6). Manage stress with positive experiences. Stress levels are bound to rise during a crisis. Counter out stressful emotions with positive experiences. Read books, watch movies, clean, cook, engage in a hobby, landscape the yard, host game nights with the family, etc.
7). Manage and reduce physical pain safely. When recovering addicts struggle with physical pain, that can sometimes prompt a relapse (usually onto opiate drugs). Find healthy ad safe ways to manage and reduce pain, be it from stretching, exercising, eating better, sleeping differently, or taking non-drug-based pain relief supplements.
8). Find out who you can help. One of the best ways to avoid personal risk in recovery is to find out who you can help. Struggling? Help someone. Suffering? Help someone. A lot of people are on hard times right now, and helping someone through a troubling moment or assisting someone with a particularly challenging task can boost your morale by seeing them through their struggle.
9). Maintain a daily schedule. There is much to be said for a routine, for the calming aspect of a reliable, dependable schedule. Many people feel as though their daily lives have been completely disrupted because of the coronavirus pandemic. For the duration of the quarantine and social distancing, it would be advisable to create a new schedule, something reliable and consistent that you can adhere to every day within your home.
10). Bond with your family. If you live with a spouse, children, parents, or siblings, now is a fantastic time to connect with them and foster healthy relationships with them. Reforming healthy relationships with sober family members should be a goal for any recovering addict. Staying at home with family every day affords an excellent opportunity to do just that.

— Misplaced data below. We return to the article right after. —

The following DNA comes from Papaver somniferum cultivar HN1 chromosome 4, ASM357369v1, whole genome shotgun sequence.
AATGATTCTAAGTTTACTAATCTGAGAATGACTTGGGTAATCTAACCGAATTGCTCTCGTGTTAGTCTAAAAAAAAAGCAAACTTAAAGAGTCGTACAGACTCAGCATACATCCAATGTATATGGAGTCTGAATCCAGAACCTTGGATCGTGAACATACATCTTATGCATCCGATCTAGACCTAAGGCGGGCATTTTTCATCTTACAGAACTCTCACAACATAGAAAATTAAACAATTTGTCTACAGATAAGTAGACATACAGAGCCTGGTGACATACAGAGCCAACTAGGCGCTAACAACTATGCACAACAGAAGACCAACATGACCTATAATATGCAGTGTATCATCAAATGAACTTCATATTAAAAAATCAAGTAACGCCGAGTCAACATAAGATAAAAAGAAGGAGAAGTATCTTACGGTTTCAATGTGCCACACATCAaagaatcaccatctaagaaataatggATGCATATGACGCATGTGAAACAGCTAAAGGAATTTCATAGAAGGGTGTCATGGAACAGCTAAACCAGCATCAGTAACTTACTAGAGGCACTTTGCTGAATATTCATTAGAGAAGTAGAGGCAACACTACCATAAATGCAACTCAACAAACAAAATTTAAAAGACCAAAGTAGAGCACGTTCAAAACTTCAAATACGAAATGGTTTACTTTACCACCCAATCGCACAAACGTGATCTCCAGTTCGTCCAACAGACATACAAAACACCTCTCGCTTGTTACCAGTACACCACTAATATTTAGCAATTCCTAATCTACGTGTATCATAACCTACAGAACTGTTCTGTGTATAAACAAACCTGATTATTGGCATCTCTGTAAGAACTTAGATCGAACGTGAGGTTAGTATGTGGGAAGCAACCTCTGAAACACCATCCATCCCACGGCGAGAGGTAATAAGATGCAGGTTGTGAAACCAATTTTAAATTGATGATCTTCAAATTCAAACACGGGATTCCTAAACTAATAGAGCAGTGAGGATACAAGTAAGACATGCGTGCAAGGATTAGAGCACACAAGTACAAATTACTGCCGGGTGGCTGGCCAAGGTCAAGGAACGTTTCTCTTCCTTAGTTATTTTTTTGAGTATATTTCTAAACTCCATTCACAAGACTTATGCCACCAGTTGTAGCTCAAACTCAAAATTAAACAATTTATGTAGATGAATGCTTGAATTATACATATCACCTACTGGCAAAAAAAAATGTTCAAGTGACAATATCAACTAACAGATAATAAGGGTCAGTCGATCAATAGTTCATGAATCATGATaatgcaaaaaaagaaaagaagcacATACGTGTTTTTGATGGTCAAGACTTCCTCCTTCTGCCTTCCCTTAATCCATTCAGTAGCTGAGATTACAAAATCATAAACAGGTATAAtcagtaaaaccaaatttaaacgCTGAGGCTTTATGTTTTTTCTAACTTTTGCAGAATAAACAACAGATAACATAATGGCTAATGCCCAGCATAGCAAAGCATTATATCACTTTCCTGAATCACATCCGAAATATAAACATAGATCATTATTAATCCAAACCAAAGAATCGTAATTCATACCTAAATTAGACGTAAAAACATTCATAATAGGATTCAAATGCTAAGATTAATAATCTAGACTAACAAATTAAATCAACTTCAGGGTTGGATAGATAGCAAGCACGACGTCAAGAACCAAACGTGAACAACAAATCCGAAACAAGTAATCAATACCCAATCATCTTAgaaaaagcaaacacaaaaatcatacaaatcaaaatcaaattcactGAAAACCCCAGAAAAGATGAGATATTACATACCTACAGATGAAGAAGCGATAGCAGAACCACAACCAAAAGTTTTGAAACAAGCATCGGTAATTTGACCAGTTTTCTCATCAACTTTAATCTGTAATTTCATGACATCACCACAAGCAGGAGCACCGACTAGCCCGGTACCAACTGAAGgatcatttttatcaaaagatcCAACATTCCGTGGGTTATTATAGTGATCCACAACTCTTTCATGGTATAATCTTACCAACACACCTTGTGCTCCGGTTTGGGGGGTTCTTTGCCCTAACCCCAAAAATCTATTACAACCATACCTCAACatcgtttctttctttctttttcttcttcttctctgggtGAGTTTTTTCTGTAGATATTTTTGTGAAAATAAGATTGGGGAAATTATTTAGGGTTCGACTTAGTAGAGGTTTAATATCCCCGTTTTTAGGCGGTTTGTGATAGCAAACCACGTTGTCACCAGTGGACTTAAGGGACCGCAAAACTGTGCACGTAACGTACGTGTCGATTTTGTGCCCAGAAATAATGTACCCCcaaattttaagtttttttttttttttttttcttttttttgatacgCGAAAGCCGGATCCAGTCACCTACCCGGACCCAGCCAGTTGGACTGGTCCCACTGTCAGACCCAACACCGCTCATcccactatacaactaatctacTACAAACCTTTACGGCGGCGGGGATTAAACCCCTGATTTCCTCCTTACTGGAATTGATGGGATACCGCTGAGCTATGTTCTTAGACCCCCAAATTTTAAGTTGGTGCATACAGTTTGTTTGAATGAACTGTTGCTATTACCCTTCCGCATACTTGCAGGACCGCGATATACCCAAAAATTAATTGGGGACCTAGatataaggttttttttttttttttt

11). Be physically active every day. Idle hands are the Devil’s workshop indeed, and that could not be more accurate than during the COVID-19 health crisis. It’s crucial that during a stay-at-home period, you not become lazy, shiftless, or inactive. Make a point to exercise every day. The daily endorphin release can help improve your mental state, and regular cardiovascular activity can boost your immune system and help keep you healthy.
12). Look for part-time work that you can do from home. While the health crisis has disrupted many industries, not all have suffered. If you have skills that could be utilized via a computer, seek to make use of such skills. Doing so will keep you active and focused while also providing an income stream during these difficult times.
13). Seek to live with purpose. There was a reason why you chose to break free from drugs and alcohol and seek a sober life. What was the underlying meaning behind your efforts to get clean? Why did you stop using addictive substances? Remind yourself of this every day to boost your commitment to a drug-free life.
14). Continue to educate yourself. There is a wealth of knowledge out there in the tens of millions of published books. Use this time as an opportunity to learn something new. Read books on recovery and strategies for staying sober, or simply learn about a new subject that interests you.
If You Need Help…
Sometimes, despite their best intentions and efforts to stay sober, recovering addicts do relapse. If this has happened to you, there are helpful Narconon staff members ready to assist you in treatment. A relapse doesn’t mean that you lost everything that you worked so hard for. But it does mean that you need to seek additional help to create stable and unshakable sobriety.
Reviewed and Edited by Claire Pinelli, ICAADC, CCS, LADC, RAS, MCAP